Apple Inc. released an update to its latest operating system for Mac computers and said it’s changing development practices after a significant security flaw was disclosed Tuesday that allowed people to log in without a password, potentially making private user data vulnerable.
The issue, discovered in the macOS High Sierra operating system for laptops and desktops that was released in September, would let anyone enter the word “root” when prompted for a username, and provide no password when logging on to the device.
That would permit unfettered access to the file system for a Mac, exposing private documents on that particular computer. One user reported the ability to also access the computer using the root login remotely.
The glitch is a rare and potentially embarrassing failure for Apple, whose software is generally known for being less prone to hacking and malware infections than Windows software from Microsoft Corp.
The previous version of the operating system didn’t appear to be affected by the bug.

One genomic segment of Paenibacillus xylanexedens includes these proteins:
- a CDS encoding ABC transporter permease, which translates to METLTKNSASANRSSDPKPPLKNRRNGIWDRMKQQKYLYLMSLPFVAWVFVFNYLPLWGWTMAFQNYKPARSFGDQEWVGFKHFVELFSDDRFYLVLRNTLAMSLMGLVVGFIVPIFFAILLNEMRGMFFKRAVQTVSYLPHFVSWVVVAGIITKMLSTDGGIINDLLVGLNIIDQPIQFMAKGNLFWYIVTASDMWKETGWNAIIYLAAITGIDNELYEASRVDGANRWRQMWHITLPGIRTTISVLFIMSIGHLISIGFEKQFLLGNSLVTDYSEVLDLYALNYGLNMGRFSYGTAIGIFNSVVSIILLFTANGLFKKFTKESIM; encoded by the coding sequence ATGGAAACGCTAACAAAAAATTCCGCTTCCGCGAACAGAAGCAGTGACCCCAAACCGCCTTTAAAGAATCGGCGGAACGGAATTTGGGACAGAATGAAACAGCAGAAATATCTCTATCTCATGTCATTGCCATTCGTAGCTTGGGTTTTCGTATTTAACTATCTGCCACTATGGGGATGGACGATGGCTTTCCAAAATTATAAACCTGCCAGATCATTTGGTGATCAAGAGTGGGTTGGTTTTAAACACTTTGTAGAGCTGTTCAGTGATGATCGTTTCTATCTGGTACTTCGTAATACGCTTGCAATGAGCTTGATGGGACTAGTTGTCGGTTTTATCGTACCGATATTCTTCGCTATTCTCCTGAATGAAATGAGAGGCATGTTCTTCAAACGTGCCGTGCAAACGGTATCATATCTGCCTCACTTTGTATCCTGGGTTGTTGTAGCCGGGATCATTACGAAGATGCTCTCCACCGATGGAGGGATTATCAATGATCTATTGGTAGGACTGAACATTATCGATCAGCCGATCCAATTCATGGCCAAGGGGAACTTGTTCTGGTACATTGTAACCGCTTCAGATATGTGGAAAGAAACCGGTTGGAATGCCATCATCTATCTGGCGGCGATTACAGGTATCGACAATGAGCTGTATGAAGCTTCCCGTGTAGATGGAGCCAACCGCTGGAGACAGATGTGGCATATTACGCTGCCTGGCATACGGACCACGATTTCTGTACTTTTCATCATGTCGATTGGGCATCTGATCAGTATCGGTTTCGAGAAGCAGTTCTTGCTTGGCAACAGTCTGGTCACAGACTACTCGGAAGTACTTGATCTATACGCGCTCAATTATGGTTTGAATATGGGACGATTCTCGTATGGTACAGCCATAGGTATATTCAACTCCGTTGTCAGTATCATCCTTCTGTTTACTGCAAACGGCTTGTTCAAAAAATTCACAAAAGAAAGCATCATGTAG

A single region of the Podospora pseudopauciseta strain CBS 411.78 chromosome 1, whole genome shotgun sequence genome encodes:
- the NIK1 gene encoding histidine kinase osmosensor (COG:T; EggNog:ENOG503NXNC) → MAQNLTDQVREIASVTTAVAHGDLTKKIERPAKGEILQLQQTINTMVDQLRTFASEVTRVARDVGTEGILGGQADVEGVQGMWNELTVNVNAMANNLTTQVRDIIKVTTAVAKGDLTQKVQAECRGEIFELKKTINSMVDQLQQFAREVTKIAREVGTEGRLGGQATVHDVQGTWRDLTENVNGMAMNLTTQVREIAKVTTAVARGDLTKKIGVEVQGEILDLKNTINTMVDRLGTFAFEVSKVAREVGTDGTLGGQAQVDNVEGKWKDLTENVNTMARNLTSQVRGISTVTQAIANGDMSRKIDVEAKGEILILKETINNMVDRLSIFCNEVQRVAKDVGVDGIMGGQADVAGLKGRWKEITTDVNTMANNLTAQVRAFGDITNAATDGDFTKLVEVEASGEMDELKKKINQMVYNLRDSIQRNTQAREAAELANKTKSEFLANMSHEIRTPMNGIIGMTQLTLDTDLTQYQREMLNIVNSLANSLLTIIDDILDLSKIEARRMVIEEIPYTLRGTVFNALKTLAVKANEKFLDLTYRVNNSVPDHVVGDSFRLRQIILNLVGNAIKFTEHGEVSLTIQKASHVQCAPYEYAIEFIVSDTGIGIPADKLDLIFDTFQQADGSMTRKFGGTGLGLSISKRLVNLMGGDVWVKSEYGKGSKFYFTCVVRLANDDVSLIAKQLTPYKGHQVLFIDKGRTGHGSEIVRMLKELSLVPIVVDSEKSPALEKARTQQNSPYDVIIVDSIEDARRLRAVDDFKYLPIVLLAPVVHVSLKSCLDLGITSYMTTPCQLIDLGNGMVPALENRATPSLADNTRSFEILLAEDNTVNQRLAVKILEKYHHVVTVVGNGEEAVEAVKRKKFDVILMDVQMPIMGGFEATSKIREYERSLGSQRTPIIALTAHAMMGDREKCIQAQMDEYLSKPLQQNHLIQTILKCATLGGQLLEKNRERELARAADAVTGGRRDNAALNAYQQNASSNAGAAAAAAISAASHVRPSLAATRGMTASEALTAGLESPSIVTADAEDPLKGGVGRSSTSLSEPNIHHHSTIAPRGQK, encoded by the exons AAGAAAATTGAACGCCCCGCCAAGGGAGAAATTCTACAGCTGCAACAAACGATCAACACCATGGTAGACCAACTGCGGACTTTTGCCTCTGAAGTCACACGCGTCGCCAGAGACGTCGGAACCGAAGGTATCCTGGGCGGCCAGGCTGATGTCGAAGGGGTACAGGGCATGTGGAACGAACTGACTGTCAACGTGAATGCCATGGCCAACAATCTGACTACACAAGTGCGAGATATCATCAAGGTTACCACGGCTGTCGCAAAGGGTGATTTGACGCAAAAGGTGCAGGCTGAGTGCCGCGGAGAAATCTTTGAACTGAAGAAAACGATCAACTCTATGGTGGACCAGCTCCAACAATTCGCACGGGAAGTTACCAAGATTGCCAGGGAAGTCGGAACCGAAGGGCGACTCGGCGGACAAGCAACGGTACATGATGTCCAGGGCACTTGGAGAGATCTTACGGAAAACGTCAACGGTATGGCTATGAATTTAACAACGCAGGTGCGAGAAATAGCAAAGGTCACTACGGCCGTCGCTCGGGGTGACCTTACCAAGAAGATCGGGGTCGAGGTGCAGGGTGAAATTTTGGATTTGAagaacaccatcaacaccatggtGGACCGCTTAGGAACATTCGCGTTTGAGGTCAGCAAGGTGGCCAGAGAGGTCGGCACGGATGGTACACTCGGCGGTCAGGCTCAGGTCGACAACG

“A password prompt that authenticates as root with an empty password would be a black eye for any OS.
Never mind one from a security and privacy-conscious company such as Apple,” Steve Troughton-Smith, a Mac software developer, wrote on Twitter.
Apple released a security update for the software on Wednesday.
The fix is available for download in the App Store and later in the day will be automatically installed on all systems running the latest version (10.13.1) of macOS High Sierra.
“Security is a top priority for every Apple product, and regrettably we stumbled with this release of macOS,” Apple said in a statement.
“We greatly regret this error and we apologize to all Mac users.”
Apple said it’s auditing its development processes to help prevent such a situation from happening again.
Tests of the flaw indicated that it could be used to alter a user’s system settings that normally require a chosen username and password.
Some settings include changing key security preferences — like enabling or disabling a computer’s firewall or storage drive encryption.
The flaw was publicized Tuesday on Twitter by Lemi Orhan Ergin, a software engineer based in Turkey.
Edward Snowden, a key voice in the information security community after being the center of many years of National Security Agency leaks, commented on the disclosure.
“Imagine a locked door, but if you just keep trying the handle, it says ‘oh well’ and lets you in without a key,” he wrote on Twitter.
This article was originally published by bloomberg.com